NPR logo Social Security: Involve Young People

Social Security: Involve Young People

I am a young American. I do not own a home, I have no savings, and I have no retirement plan.

This makes me like a whole lot of my peers, with two major exceptions. I received a college scholarship that enabled me to graduate debt-free; the average college student today graduates with $19,000 of debt. Secondly, and much to their relief, I don't live with my parents, unlike almost 6-in-10 recent college graduates who plan to move home because they can't afford to strike out on their own.

Andrea Batista Schlesinger is the executive director of the Drum Major Institute for Public Policy. She previously directed the Social Security Challenge, which hosted policy discussions on 120 college campuses.

But the most important thing we share is this: Neither political party cares much what we think, even about the issues that will determine the quality of our adult lives. This is nowhere more evident than in the debate over the future of Social Security.

It is a cruel irony that the one thing that both Democrats and Republicans seem to agree on is that young people aren't real players in this debate. Let's be clear: no generation has more at stake in whatever policy remedies are adopted than those under 30. It is our benefits that may or may not be cut, our taxes that may or may not be increased, our lives unto which risk may or may not be shifted.

Instead of engaging us, Republicans have interpreted polling data showing that young people want to be able to invest some of their earnings as a sign of blanket support for privatization. And the Democrats are ignoring this population and their opinions altogether, opting to fight the deliberating misleading notion that Social Security is in crisis.

In the late 1990's, I ran a campaign to engage college students in a conversation about the future of Social Security funded by the Pew Charitable Trusts. We went to campuses all across the country, from Hawaii to Florida to Appalachia to the Bronx, and talked with thousands of students and found a population that knew very little about Social Security but was hungry to know more. Apathy is the excuse often given for not engaging young people, but how can they say we don't care if they haven't asked?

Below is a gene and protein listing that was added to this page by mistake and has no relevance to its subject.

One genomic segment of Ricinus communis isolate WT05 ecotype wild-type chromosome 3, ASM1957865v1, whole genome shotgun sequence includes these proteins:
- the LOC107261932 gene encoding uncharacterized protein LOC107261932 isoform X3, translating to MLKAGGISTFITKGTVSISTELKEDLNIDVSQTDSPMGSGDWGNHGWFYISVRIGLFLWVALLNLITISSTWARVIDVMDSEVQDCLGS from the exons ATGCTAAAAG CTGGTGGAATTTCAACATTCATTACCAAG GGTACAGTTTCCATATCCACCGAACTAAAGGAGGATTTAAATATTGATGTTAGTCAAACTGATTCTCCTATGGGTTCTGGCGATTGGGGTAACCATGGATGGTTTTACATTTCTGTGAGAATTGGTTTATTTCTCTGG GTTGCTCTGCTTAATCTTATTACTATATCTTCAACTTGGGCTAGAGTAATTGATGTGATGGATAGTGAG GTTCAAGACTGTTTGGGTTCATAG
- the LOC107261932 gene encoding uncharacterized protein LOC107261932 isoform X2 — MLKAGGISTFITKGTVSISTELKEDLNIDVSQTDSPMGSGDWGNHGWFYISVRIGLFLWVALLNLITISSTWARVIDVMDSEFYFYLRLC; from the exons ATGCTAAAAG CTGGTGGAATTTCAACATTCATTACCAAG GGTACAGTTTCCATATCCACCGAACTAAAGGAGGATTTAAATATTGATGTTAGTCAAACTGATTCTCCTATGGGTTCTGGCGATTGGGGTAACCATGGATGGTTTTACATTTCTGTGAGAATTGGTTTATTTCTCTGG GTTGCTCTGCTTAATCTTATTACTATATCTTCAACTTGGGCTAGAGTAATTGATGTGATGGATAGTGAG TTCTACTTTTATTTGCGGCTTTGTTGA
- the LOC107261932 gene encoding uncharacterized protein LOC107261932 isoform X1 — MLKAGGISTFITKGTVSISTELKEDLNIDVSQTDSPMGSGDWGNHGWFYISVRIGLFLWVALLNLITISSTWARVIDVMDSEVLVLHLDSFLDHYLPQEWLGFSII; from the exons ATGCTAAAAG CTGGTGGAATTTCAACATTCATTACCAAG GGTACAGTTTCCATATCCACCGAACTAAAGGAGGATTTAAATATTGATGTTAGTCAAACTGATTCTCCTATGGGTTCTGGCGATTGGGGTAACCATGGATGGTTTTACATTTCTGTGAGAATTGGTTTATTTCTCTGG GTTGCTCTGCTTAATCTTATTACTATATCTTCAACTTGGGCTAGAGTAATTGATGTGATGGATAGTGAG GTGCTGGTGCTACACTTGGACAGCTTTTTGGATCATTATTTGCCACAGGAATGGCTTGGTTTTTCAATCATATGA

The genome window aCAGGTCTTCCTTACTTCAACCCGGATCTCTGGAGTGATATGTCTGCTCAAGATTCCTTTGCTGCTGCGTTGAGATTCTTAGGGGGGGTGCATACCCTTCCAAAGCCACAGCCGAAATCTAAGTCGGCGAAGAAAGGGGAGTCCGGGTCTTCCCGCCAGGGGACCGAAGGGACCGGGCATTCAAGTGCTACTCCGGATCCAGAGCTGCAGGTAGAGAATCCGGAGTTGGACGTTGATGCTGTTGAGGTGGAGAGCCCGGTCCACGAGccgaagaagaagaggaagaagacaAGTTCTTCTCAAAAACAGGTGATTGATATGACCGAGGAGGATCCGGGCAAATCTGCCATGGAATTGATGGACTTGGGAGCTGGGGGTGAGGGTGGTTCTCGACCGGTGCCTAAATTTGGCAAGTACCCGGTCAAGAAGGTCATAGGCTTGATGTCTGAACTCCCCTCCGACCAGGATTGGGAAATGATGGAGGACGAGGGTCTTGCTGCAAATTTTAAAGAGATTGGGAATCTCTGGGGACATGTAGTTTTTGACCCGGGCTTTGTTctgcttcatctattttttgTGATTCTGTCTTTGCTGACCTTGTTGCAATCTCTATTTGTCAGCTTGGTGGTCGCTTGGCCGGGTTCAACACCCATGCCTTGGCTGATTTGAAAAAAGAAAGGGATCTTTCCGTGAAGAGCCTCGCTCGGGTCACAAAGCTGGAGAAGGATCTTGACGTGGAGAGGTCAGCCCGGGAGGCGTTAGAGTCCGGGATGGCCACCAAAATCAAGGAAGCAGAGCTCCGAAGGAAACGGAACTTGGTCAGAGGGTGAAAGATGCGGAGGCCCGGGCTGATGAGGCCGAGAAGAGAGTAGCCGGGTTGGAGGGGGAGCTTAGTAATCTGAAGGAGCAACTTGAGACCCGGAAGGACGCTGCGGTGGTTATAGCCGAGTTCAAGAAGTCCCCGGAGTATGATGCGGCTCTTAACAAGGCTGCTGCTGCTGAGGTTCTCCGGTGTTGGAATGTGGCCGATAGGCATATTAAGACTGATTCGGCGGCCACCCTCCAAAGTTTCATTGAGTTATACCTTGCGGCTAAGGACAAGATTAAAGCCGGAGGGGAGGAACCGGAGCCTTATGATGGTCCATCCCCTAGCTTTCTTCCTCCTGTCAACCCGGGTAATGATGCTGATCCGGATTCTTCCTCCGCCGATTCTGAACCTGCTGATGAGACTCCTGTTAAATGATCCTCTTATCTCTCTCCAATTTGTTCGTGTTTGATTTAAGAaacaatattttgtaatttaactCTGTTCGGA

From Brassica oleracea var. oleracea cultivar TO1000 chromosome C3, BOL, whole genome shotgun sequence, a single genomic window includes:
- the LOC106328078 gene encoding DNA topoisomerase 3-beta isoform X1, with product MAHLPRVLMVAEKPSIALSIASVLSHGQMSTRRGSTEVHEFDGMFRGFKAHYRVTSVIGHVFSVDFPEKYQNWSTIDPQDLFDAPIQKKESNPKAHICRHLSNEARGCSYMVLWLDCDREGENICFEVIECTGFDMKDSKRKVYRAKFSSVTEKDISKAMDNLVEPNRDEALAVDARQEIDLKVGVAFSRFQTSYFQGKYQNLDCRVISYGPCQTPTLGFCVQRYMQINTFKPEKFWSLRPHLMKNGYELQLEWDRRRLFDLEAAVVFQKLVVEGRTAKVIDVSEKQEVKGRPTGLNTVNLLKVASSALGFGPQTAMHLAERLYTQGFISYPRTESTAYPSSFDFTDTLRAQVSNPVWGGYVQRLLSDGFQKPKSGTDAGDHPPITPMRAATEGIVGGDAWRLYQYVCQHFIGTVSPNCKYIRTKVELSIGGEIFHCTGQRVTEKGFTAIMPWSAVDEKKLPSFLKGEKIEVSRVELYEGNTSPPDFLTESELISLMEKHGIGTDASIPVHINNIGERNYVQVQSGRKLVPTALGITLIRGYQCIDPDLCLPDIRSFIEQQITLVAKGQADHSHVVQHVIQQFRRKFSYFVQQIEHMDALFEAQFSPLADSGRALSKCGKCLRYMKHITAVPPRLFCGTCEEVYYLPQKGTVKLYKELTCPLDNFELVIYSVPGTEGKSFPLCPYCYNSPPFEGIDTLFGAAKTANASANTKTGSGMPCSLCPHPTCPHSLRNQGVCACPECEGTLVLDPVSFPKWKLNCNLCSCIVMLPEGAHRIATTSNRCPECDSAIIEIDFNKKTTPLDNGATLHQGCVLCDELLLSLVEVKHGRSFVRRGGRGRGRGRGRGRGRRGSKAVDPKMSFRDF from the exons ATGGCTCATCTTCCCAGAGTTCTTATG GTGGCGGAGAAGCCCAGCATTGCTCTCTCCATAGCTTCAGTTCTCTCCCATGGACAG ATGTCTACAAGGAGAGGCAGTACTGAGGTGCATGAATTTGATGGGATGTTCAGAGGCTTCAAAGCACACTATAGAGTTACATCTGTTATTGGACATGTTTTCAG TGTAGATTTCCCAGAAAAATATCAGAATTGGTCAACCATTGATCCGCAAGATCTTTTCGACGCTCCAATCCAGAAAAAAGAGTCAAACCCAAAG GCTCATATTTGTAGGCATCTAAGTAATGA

To simply poll young Americans who do not understand the larger debate about Social Security is meaningless. It tells us only what they value. Yes, we want to take ownership over our economic futures. Yes, we want to feel that we have control over our destinies.

But young people cannot talk about Social Security privatization in a vacuum. We must discuss it as part of a larger conversation about the reality of young people's lives and the ways in which the "market" has failed us. We must talk about how the skyrocketing cost of college tuition — up for public universities 14 percent on average across the country last year alone — is making it harder for us to gain the education necessary to qualify for the jobs that will enable us to save. We must talk about how the enormous burden of personal debt is preventing us from accessing the American Dream. We must talk about the lack of affordable housing, as rents outpace the growth of wages. We must talk about the disproportionately high number of young Americans who are underemployed or unemployed. All of these things — despite our best efforts — impact our ability to access the ownership society.

Even as we face a rockier start to our working lives than our parents faced, we're told we must be responsible for an increased portion of our own retirement savings. What's more, we're advised to trust the same market mechanisms that have left so many of us jobless, uninsured, indebted and unable to afford our own homes to insure us a secure retirement. Is it any wonder most of us would prefer to avoid thinking about how we'll afford to retire?

But we can't avoid thinking about it, and if Democrats were smarter, they wouldn't be avoiding it either. They would be thinking about how to make their case to young people about Social Security by offering a vision for an economic future for this country in which we have an opportunity to achieve the American Dream. But instead, they are content to play defense on the president's privatization proposals, wasting their opportunity to become the candidate of choice for my generation.

Young people voted in historic numbers in November's presidential election. The conversation about the future of Social Security presents an opportunity to capitalize on that civic momentum, and also signals a message to Republicans and Democrats that they would be remiss to neglect young people in a conversation as important as this one — and that, come Election Day, we'll remind them.